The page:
While the ‘brokeback’ pose seems to be a pet peeve of writers at The Beat for its [arguable] sexualization of women I submit that superhero comics are full of ridiculous poses for the male characters too. This is endemic to the genre. Adolescent male fantasies are the heart and soul of superhero comics and adolescent males want unbelievably tough looking guys and incredibly sexy looking women. Until this changes prepare for more ‘brokeback’ and its like.

  7. “While the ‘brokeback’ pose seems to be a pet peeve of writers at The Beat for its [arguable] sexualization of women…”

    It’s totally arguable. And one of the constant digs the Beat likes to throw at mainstream comics because it gets hits to the site. Instead of say featuring a comic or creator that NEEDS attention. Snark for snark sake.

    At a San Diego con, I saw a girl walk by that looked like she stepped out of a Michael Turner comic. Long torso, long legs, long neck. I made the decision there that no matter what people say, somewhere in this world there is someone that, yes, actually DOES look like a comic book character.

  8. >>>Instead of say featuring a comic or creator that NEEDS attention. Snark for snark sake.

    You mean like the posts I had today on Kyle Baker and Kevin McCarthy, Jason Lutes, Sean Philips and Ed Brubaker and Becky Dreistadt?

    Got it.

    I can’t help it is you never notice my positive posts, Mikael. It is indeed a sad fact that negative ass shots get way more attention than BERLIN. That is just the way of the world.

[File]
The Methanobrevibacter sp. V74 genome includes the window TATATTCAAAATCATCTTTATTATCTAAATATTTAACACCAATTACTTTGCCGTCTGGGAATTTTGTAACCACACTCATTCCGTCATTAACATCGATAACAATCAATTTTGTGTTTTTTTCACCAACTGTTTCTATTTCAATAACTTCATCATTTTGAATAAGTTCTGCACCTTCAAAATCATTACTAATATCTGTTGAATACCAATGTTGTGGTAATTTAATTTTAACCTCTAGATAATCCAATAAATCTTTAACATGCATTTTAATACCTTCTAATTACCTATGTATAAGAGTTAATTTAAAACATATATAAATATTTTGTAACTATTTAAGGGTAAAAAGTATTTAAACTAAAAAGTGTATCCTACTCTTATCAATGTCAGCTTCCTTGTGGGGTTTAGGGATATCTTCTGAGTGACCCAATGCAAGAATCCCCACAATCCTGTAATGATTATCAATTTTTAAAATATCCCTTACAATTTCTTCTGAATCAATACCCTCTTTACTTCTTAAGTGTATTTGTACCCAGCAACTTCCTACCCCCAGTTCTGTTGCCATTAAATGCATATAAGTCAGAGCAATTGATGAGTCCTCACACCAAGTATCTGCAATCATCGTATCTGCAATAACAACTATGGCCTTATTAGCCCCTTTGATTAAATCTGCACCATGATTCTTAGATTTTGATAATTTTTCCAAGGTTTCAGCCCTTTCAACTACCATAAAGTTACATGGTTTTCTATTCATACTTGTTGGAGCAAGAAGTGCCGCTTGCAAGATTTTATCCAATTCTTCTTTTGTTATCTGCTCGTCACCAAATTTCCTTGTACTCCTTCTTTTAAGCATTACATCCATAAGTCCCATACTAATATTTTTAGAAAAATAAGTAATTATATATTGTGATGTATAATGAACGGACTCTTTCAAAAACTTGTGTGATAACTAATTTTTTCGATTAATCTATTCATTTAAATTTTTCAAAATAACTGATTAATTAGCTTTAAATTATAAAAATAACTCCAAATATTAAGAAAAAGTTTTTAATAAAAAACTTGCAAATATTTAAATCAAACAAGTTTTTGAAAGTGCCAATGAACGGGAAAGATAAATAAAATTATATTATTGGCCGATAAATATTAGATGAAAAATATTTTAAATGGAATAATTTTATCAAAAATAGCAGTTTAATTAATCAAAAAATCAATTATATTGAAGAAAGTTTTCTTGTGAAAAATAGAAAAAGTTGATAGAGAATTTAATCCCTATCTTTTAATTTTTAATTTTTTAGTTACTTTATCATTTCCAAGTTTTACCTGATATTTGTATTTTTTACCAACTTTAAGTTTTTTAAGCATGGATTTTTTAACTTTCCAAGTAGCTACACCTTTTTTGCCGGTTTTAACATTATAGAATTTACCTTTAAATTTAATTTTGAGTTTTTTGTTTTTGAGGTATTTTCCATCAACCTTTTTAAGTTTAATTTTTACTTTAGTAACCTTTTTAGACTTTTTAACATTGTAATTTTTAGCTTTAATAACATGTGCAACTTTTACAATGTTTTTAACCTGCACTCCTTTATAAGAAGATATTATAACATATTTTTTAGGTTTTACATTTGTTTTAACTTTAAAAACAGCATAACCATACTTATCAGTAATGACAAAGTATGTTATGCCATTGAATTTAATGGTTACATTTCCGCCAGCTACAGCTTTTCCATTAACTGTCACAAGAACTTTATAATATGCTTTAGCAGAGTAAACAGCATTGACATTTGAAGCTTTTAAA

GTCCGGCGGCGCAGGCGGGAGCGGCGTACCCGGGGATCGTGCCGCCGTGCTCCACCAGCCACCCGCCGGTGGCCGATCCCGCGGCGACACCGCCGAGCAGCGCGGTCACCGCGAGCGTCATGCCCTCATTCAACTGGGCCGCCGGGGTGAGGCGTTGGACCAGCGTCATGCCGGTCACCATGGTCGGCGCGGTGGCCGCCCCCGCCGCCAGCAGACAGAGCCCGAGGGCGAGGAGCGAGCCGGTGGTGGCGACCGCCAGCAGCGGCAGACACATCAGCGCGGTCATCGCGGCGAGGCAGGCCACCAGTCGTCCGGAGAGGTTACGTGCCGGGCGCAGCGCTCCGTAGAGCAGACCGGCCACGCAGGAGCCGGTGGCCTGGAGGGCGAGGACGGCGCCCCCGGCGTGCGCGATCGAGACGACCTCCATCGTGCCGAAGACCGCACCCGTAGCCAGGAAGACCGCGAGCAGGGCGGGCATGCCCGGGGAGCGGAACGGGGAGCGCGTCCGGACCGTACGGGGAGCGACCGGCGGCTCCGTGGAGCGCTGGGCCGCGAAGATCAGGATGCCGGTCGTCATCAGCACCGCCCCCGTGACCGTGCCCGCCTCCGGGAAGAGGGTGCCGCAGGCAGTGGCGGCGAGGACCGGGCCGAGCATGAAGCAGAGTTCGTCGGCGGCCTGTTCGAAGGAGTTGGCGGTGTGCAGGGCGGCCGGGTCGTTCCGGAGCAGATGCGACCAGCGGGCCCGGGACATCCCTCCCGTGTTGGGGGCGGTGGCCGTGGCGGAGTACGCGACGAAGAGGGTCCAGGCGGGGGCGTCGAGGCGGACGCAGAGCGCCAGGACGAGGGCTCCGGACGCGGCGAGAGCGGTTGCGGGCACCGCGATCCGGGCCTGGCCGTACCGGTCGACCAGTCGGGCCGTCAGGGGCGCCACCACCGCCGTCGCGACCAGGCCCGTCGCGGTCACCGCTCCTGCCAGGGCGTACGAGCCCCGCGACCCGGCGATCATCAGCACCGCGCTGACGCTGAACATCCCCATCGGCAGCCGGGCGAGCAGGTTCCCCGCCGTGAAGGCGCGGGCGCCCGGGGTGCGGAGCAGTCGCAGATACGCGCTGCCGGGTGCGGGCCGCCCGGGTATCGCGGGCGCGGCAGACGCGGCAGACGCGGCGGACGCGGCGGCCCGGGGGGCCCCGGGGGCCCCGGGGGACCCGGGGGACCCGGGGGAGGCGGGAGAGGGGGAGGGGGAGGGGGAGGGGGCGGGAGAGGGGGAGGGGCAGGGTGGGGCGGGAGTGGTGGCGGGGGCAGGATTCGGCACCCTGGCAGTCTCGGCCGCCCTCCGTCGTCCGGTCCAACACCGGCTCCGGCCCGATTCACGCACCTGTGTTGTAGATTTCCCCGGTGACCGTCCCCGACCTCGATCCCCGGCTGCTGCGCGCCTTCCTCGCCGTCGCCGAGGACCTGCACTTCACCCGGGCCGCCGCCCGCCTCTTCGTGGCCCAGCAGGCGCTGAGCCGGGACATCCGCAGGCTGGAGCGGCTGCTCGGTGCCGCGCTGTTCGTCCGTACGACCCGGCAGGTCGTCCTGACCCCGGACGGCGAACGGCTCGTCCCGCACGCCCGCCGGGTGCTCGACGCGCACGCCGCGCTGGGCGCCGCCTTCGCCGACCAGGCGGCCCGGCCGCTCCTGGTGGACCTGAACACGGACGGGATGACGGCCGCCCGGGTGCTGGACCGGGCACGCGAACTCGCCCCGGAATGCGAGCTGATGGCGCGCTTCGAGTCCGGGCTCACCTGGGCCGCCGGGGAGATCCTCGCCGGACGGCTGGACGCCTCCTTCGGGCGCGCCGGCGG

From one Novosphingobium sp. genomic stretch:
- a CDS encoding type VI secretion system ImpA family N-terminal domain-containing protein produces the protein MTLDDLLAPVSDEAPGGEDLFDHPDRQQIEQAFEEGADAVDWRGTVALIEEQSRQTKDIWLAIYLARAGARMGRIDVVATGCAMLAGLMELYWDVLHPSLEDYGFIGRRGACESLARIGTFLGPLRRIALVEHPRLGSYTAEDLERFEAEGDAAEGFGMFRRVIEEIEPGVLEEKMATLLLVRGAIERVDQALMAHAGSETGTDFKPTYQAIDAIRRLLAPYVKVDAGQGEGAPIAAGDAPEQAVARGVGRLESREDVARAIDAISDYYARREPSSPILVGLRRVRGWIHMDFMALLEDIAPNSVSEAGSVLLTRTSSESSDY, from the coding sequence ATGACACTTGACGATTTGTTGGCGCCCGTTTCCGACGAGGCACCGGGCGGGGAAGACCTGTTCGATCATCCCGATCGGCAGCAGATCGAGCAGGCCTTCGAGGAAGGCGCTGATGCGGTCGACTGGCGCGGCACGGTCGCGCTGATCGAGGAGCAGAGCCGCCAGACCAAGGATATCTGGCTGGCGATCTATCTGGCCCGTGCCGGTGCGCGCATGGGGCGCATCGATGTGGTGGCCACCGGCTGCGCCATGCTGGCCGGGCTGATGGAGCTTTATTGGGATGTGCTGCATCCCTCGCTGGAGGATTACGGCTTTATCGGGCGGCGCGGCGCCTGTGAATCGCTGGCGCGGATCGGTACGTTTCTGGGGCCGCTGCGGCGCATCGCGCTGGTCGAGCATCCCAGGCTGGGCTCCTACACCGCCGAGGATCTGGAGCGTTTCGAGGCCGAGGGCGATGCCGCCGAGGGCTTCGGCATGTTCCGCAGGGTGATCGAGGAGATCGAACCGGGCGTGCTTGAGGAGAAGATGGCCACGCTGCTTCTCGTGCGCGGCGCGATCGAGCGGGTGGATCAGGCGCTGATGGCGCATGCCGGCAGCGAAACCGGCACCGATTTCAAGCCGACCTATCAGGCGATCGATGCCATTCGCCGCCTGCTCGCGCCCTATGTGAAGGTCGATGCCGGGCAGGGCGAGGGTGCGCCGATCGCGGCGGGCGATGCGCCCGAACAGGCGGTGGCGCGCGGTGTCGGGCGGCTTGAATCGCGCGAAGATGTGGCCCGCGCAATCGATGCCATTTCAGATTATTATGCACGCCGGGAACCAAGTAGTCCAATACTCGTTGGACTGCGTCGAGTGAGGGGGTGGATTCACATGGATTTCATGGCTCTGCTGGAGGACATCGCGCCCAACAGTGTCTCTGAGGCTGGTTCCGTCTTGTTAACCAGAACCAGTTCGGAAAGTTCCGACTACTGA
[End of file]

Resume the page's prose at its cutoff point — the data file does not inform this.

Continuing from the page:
Luckily I will keep posting on both.

    I remember reading a story once about how they were trying to get a “heroic” post for Secretariat but he just wanted to laze around. So they walked a mare in heat by the stalls and he definitely perked right up.

    People, macaques and most mammals become excited at the sight of a red rump. It is just nature’s way.

    To me, it is more rewarding to point out what is nature’s way and what is nurture’s way and how they intersect and interact and how by studying them we can all become better humans.

    It is also more rewarding posting about Berlin.

    BTW, I would definitely get more attention and/or respect if I stuck to posting about one thing. But for now it is more fun to be a polymath.

  9. Update: On the pic with Ali, he actually pushes off the back foot and the body weight is sent through his structure, landing the punch as his front foot plants to catch his balance. He’s already landed here so the weight is on his front foot. Think of a baseball pitcher, he’s in a classic crane stance with weight perched on his backfoot and gets all his power behind the ball, then lets go of the ball like a whip, his raised leg plants to stop him from toppling over. There’s a punch called a Superman punch in MMA where guys lift their lead foot and leap right at their opponent thus the namesake.

  10. Rafael: Obviously, I am not an expert in throwing a punch. However, googling “Superman Punch” did yield this awesome still that may be the closest we will ever see to a real life recreation of the above fighting poses:

    Also I noticed the ladies above aren’t actually punching — they are clawing and waving. So maybe it is a good stance.

    AND….I still haven’t found my shoe. For real.

  11. The Ali pose is not VISUALLY dynamic. I’ll bet the guy on the receiving end of that punch will agree that it feels pretty dynamic.